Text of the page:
# PMASS Colloquia 2012

 Amie Wilkinson, University of Chicago Thursday, March 22 2:30pm The first digit ABSTRACT Write down a list of numbers and look at their first digits. Is there a pattern? I will discuss methods from dynamical systems that can be used to understand the first digits of numbers encountered in everyday life.
 Vladimir Retakh, Rutgers University Thursday, April 19 2:30pm Commutative and Noncommutative Symmetric Functions ABSTRACT The classical theory of commutative symmetric functions started a long  time ago when people realized the connection between coefficients of  polynomial equations and their roots. Nowadays, symmetric functions  appear in almost every area of mathematics and the theory continues to  grow. The theory of noncommutative symmetric functions is much younger but but  we can already count a number of interesting results and applications in  this direction. The talk is dedicated to basic notions and connections of the both  theories of symmetric functions.
 John Roe, The Pennsylvania State University Thursday, April 5 2:30pm Being right more often can make you more wrong ABSTRACT Suppose that we know the values of a function f(x) at (n+1) different x-values, say in the interval [0,1]. A polynomial function p(x), of degree n, can be put through these (n+1) points and it is natural to use p as an approximation to f for other x-values also. This idea, called "polynomial collocation", is one of the oldest in numerical analysis.  I'll explain some of the techniques that were used in the B.C. (=before computer) era to carry out these calculations using pencil and paper. Then, I'll show you a surprising fact: as n increases (so that the number of points at which the approximation is "right" gets larger), the difference between p(x) and f(x) for other x-values can increase without bound. In brief, being right more often can make you more wrong.
 Mark Levi, The Pennsylvania State University Thursday, January 19 2:30pm Physical discoveries and proofs of mathematical theorems ABSTRACT Physics often provides mathematics not only with a problem, but also with the idea of a solution.  Some calculus problems can be solved more quickly without calculus, by using physics instead.  Quite a few theorems which may seem somewhat mysterious become completely obvious when given a proper physical incarnation.  This is the case for some “elementary” theorems (the Pythagorean Theorem, Pappus' theorems, some trig identities, Euler's formula V-E+F=2, and more)  and for some less elementary ones: Green's theorem, the Riemann Mapping Theorem, Noether's theorem on conserved quantities,  and more (no familiarity with any of these is assumed). I will describe a miscellaneous sampling of problems according to the audience's preferences.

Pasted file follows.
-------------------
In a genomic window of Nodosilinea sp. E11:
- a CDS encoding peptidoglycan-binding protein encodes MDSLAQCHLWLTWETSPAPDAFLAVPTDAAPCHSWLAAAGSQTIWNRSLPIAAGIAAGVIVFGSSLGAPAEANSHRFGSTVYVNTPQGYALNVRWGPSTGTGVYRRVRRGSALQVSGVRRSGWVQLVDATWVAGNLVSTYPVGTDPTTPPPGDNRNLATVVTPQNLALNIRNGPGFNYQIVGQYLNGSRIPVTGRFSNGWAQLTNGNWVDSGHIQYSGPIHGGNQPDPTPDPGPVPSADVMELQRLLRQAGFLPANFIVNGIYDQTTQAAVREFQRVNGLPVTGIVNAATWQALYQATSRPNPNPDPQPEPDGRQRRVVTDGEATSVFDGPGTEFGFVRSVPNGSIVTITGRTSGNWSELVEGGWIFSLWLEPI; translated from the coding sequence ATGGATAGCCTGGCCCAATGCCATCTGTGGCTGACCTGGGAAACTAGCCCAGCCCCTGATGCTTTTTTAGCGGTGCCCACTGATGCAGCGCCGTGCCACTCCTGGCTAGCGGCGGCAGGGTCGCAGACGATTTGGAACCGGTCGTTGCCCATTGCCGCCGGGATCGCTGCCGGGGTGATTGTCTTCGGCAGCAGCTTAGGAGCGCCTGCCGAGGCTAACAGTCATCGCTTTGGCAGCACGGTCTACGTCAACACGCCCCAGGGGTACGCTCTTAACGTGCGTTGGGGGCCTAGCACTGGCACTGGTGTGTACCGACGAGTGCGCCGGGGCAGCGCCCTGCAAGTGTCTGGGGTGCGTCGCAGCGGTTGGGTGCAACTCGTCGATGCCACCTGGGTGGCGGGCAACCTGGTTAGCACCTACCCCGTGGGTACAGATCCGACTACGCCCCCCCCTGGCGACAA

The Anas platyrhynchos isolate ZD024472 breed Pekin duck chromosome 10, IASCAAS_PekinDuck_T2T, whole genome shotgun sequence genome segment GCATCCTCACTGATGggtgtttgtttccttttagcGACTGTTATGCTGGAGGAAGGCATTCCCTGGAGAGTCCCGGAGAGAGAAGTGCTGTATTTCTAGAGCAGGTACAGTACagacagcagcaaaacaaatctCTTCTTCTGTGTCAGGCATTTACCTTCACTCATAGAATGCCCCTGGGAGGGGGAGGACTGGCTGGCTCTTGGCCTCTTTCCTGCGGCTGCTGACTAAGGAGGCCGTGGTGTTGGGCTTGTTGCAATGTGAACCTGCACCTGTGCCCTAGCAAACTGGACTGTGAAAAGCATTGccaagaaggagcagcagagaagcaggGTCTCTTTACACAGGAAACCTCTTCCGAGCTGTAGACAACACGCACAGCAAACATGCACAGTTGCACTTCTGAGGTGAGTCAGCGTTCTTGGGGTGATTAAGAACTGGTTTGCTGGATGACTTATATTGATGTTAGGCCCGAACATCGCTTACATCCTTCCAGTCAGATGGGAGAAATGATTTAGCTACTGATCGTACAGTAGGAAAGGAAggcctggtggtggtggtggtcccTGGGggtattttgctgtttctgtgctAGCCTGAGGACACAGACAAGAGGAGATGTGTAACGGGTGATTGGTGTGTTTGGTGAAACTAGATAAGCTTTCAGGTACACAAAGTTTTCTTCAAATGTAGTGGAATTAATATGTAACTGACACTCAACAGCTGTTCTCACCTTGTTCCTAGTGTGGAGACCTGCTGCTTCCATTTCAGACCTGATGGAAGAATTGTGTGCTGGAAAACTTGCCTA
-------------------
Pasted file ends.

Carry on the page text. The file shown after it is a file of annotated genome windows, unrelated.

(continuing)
Jana Rodriguez Hertz, IMERL, Uruguay Thursday, February 9 2:30pm Lake fish population estimates and mixing properties ABSTRACT A mark-and-recapture method of lake fish population estimate consists in collecting and tagging a random sample of, for instance, 1000 fish, and counting the tagged fish in a second random capture, after releasing and allowing a period of mixing. A number of, for instance, 10 tagged fish would give an estimate of 100,000 fish in the lake. Is this a good estimate? We will see how this depends on the way the fish get mixed.
 Jan Reimann, The Pennsylvania State University Thursday, February 23 2:30pm The Continuum Hypothesis ABSTRACT In the late 19th century the German mathematician Georg Cantor tried  to show that every uncountable subset of the real numbers can be  mapped bijectively onto the real line. He was unable to prove this,  and the question became the Continuum Hypothesis (CH). It was the  first question on Hilbert's famous problem list of 1900. Seminal works  by Gödel and Cohen showed that CH can neither be proved nor disproved  from Zermelo-Fraenkel set theory (ZF), a basic axiom system for sets  that captures most of modern mathematics. In other words, CH is  independent of ZF.  In this talk I will sketch the history of the Continuum Hypothesis,  how it influenced the development of logic and set theory in the 20th  century, and I will outline how one can show that a statement is  independent of ZF.
 Eugene Wayne, Boston University Thursday, March 15 2:30pm The Navier-Stokes equations ABSTRACT We are surrounded by fluids in motion. As a consequence, they  were among the first physical systems that physicists and applied  mathematicians tried to model and the currently accepted mathematical  model for fluid motion, the Navier-Stokes equations, are more than 150  years old. As a consequence, one might assume that all the interesting  mathematical questions about these equations have been answered. However,  when the Clay Mathematics Foundation made a list of seven "Millennium  Prize Problems" (with a one million dollar prize for their solution),  one of the seven was to show that the three-dimensional Navier-Stokes  equations has a smooth solution. I will explain the physical origin  of these equations, some of the surprising phenomena that appear  in these equations, and why they are so hard to solve.